Festival Survival

For many years, each of us has gone not only to both weekends of the Coachella Valley Music and Arts Festival (www.coachella.com; this year April 15-17 and 22-24) but to the following weekend’s further festivities of Stagecoach: California’s Country Music Festival (www.stagecoachfestival.com; this year April 29 to May 1). While this makes us experts in neither pop/rock nor in country & western music, it does make us authorities in how to survive a hot three-day-and-three-night extravaganza—one spent alongside up to 100,000 of your newest international best friends on the lush grounds of the Empire Polo Club in Indio. And so, here we hold forth, direct from Rancho Mirage, with our survival guide to the springtime music festivals of the Palm Springs Valley.

Of course, we’re assuming you’ve already secured your weekend wristbands, and figured out carpooling and parking. So, what should you not leave home without? First and foremost, sun protection and layers of clothes. That means hats, sunscreen, a long-sleeved shirt to protect your skin even during daytime (ever notice how desert landscapers dress?), and more layers—maybe even a light blanket and long pants—for when the sun goes down and the chill sets in. As for your feet, wear comfy shoes—you’ll be walking for miles. And beware of flip flops. Fellow fans will care not a whit about your vulnerable toes when the mood strikes to sway. You don’t want your tootsies trampled.

On the list of no-no’s are umbrellas (even though the show will go on rain or shine; they block the view of other concert-goers) and pro cameras (cell phones are allowed). You also can’t bring in outside food or beverages, but don’t fear going hungry or dying of thirst. Options abound. Just plan to have lots of cash on-hand. There are ATMs, but lines can be endless. Oh, and in this location, location, location it’s all about water, water, water. Guzzle constantly, especially while the sun’s out.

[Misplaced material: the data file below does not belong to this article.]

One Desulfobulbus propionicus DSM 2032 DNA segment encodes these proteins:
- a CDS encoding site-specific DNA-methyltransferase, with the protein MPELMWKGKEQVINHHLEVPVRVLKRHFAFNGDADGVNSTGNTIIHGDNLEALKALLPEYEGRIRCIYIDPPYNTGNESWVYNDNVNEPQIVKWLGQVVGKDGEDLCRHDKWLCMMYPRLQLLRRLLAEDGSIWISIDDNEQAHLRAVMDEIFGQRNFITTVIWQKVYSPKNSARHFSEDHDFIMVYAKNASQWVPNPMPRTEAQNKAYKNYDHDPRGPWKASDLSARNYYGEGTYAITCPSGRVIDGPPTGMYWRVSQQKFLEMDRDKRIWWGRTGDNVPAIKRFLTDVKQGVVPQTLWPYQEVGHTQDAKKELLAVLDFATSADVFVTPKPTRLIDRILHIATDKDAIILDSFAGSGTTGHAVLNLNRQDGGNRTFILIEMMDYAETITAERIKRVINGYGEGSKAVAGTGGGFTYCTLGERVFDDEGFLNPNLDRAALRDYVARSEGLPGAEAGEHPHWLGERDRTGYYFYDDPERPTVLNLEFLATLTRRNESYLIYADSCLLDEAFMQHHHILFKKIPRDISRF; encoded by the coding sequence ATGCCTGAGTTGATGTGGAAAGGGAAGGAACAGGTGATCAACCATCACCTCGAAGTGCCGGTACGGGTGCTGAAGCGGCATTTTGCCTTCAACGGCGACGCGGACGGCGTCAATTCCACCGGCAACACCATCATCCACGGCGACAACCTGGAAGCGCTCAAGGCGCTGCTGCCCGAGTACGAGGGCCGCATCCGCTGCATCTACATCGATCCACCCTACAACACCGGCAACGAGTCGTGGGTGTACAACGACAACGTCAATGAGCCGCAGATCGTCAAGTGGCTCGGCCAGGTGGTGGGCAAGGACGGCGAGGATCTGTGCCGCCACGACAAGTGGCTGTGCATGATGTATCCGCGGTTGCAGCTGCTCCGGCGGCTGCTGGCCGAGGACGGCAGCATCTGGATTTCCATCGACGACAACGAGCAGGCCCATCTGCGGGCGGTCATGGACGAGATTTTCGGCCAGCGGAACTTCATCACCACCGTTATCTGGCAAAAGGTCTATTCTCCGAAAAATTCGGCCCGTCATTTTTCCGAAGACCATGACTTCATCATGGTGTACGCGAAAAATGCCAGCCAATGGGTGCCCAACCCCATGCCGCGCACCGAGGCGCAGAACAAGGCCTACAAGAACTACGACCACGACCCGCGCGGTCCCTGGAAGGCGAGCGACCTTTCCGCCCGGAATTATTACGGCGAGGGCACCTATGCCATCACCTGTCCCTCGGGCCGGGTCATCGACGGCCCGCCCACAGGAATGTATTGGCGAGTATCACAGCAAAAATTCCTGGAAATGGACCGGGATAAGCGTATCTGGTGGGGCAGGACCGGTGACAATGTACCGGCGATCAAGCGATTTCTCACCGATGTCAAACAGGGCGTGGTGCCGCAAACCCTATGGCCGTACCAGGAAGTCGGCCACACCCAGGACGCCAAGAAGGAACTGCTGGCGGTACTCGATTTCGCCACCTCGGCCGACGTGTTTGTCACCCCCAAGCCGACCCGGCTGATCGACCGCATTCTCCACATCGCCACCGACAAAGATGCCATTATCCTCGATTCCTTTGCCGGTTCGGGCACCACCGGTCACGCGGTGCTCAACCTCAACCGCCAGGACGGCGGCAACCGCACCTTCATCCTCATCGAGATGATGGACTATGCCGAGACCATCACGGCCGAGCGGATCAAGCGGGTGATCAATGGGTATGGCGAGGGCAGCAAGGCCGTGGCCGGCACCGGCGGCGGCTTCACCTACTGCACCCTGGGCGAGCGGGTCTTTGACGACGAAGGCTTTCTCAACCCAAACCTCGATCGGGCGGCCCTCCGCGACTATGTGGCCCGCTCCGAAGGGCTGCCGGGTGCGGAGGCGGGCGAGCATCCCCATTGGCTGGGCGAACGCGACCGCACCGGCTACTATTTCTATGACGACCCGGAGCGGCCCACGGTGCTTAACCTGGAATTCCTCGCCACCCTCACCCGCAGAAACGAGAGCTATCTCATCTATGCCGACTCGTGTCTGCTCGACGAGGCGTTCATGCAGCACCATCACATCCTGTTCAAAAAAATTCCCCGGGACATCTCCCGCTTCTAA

We also suggest having a friends and family emergency plan should you temporarily part ways—or if you get lost. Cell coverage can be spotty, and the high decibels will make it hard to hear the calls that do come through. Best to name a time and a place, and agree to come together there and then.

What else? Oh, wherever thousands of people assemble in public, porta-potties fill the air. Two hints: Pack disinfectant wipes (the kind you can use on your skin, and the kind you can’t) to disinfect the amenities, and to freshen up after a long day of sweat. Be kind not only to the environment, but to the festival cleanup crews. Pick up after yourself, and use the recycle bins that will be everywhere. And while we know that music festivals are all about the music, Coachella especially has a lot of stunning art. Don’t overlook it.

Finally, don’t even think of going in to work on Monday. Just sayin’…

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